The Bolsonarians dream of a coup

‘Armed Forces, you must save Brazil! Soldiers, intervene now! Help us, because the election has been stolen!” Alexandra Soares screams at the top of her lungs and stands with a few thousand other Brazilians in front of the Palácio Duque de Caxias in Rio, where the regional military command center is. She is holding a sign that says ‘Down with the Communists’. “Democracy is in danger! Lula belongs in prison, he cannot be our president,” she shouts, wiping the sweat from her face.

It is hot in the center of Rio and a diverse group of people have gathered for the demonstration. A week after the tense and polarized election, outraged supporters of President Bolsonaro are demonstrating against the victory of left-wing leader and ex-president Luiz Inácio ‘Lula’ da Silva.

Lula won by less than 2 percent from his arch-rival and far-right leader Bolsonaro. Since then, there has been anything but quiet in Brazil and that the bolsonaristas to accept the result. Angry truck drivers blocked roads in several states for days, threatening the supply of food to the cities. Only after the threat of heavy fines and penalties to the truck drivers, and after Bolsonaro urged them to stop the blockades, were they lifted. Thousands of Bolsonaro supporters took to the streets in various cities, both Wednesday on All Souls Day (a holiday in Brazil) and this weekend.

Also read this article: A new era begins for Brazil with the election of Lula

‘Failure and fraud’

As the first notes of the Brazilian national anthem blare from the loudspeaker of a balloon-decorated car, Laura Pio places her hand on her chest and begins to sing along with passion. Her eight-year-old daughter stands next to her and sings along as well. “It’s also about her future,” Pio says emotionally, pointing to her child.

“There’s been cheating, look,” and she shows a document on her phone with what she believes are the results of a number of cities. “What do you see behind Bolsonaro? Zero votes! It’s impossible. Bolsonaro has won votes everywhere there has been fraud!”

She has received the information through app groups such as Telegram, where supporters send each other information and call for demonstrations. Bolsonaro shared his disappointment with the result in a live broadcast on Facebook on Thursday. “Like you, I’m disappointed,” he said, visibly moved. He urged his supporters not to block roads, but encouraged them to demonstrate peacefully and especially en masse.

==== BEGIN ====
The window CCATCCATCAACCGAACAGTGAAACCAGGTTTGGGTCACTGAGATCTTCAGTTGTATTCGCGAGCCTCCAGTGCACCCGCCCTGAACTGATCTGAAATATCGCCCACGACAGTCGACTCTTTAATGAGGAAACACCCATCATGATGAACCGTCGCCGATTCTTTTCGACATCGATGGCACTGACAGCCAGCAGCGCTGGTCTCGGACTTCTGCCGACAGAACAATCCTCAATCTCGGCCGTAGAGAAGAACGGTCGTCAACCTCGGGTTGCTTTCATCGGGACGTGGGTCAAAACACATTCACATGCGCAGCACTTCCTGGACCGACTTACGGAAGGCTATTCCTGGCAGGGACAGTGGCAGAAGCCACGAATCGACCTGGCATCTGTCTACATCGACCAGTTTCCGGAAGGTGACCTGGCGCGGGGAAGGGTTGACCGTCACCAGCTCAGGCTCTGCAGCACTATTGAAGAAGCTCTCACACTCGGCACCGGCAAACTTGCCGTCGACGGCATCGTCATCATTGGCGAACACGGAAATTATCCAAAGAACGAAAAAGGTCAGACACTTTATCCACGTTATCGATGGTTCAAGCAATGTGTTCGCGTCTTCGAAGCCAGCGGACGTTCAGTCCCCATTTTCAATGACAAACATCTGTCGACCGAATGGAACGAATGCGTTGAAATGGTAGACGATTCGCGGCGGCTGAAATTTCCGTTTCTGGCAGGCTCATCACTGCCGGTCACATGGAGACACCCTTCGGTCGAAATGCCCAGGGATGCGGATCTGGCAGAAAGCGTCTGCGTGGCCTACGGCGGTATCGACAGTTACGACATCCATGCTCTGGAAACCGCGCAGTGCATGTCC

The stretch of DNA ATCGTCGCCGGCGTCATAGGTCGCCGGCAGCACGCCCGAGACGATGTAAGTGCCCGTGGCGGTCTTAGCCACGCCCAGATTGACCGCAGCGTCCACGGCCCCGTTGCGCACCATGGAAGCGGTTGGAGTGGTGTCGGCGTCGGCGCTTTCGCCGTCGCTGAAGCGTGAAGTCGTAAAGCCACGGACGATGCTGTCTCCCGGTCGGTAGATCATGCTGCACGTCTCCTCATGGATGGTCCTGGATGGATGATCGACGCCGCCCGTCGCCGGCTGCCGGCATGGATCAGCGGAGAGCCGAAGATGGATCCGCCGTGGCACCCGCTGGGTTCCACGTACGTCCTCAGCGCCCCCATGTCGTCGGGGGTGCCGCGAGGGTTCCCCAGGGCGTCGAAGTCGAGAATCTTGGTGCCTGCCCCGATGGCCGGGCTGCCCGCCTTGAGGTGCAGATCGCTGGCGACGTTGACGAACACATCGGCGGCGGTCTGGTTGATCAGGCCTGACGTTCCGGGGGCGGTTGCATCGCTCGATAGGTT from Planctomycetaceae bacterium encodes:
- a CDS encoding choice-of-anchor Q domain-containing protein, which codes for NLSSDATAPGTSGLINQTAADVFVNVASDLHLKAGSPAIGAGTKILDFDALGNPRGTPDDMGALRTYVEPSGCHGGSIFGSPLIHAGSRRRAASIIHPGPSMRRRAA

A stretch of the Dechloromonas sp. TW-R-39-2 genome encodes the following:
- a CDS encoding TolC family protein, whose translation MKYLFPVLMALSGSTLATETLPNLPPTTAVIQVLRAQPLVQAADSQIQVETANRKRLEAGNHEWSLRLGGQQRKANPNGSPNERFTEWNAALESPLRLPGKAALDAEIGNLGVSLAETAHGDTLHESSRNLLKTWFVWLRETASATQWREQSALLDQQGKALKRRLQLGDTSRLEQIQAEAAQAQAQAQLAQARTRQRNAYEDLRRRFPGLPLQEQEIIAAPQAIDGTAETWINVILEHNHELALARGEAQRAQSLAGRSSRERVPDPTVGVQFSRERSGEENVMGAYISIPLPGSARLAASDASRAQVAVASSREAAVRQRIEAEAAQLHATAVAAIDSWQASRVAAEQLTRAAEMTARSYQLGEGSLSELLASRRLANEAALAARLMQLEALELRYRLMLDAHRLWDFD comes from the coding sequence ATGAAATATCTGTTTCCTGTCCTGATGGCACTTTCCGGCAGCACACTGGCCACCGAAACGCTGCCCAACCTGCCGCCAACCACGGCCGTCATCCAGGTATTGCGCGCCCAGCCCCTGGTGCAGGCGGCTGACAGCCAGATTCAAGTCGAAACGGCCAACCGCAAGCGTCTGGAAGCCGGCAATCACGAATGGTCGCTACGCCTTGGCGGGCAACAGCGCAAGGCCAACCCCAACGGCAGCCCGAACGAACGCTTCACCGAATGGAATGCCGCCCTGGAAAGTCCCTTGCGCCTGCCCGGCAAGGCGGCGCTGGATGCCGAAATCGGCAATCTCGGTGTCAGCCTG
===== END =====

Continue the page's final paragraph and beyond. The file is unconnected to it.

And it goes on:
Polarization in Brazil has grown rather than diminished since the election

This message to his supporters followed Bolsonaro’s brief statement two days after the results. At first he had remained silent. He did not suggest the election result would be wrong or ask for a recount, even though there was only a narrow margin of two million votes between him and Lula. This initial silence was striking, especially since Bolsonaro’s political allies, including his vice president and the speaker of parliament, immediately recognized the result. The governors of São Paulo and Rio de Janeiro, also political allies, immediately recognized Lula’s gains. From abroad, US President Biden and French Prime Minister Macron reacted almost immediately to the result, which Brazilian analysts say contributed to Bolsonaro’s hold: although he would have openly doubted the result: he had no supporters left.

“Everyone has failed Bolsonaro, but we haven’t,” shouts Joana Leite, who sells hot dogs and tries to get through the crowd with her cart. “He will always be our president.”

Also read this article: ‘Only God can take the presidency from me’, how Bolsonaro is copying Trump in his campaign

breath out of the bottle

After repeated statements by Bolsonaro that he would not accept a loss, there were fears of a coup – he has been shouting for years that the army is behind him. Such an intervention by the army is what these supporters prefer to see – like a military coup in Brazil in 1964, in which a left-wing leader was democratically elected. It was the beginning of a military dictatorship that lasted until 1985.

Such a military coup does not appear to be an option now. Bolsonaro may have a following in the military as a former army captain and has placed thousands of people with military backgrounds in government posts, but the military, like business, enjoys mainly stability.

Bolsonaro’s years of attacks on institutions such as the Supreme Court, the Electoral Tribunal and Congress appear to have taken the wind out of the bottle with his supporters. As Lula and Bolsonaro’s associates begin the transfer of power in Brasilia next week – officially not until January 1, 2023 – Bolsonaro’s supporters have announced more protests and strikes. “We’re going on strike on Monday,” says Marcelo Freitas, who works at a large covered market in Rio.

Polarization has not diminished a week after the election and may even have increased. In the quality newspaper Folha de Sao Paulo tenants complained that their rent had been canceled after the landlord found out they had voted for Lula.

The intolerance towards the Lula voters can also be felt by the Bolsonaristas this Sunday. “I do not want to have contact with my sister at this time, who voted for Lula. We don’t talk to each other,’ says Alexandra Soares and waves the flag once more.

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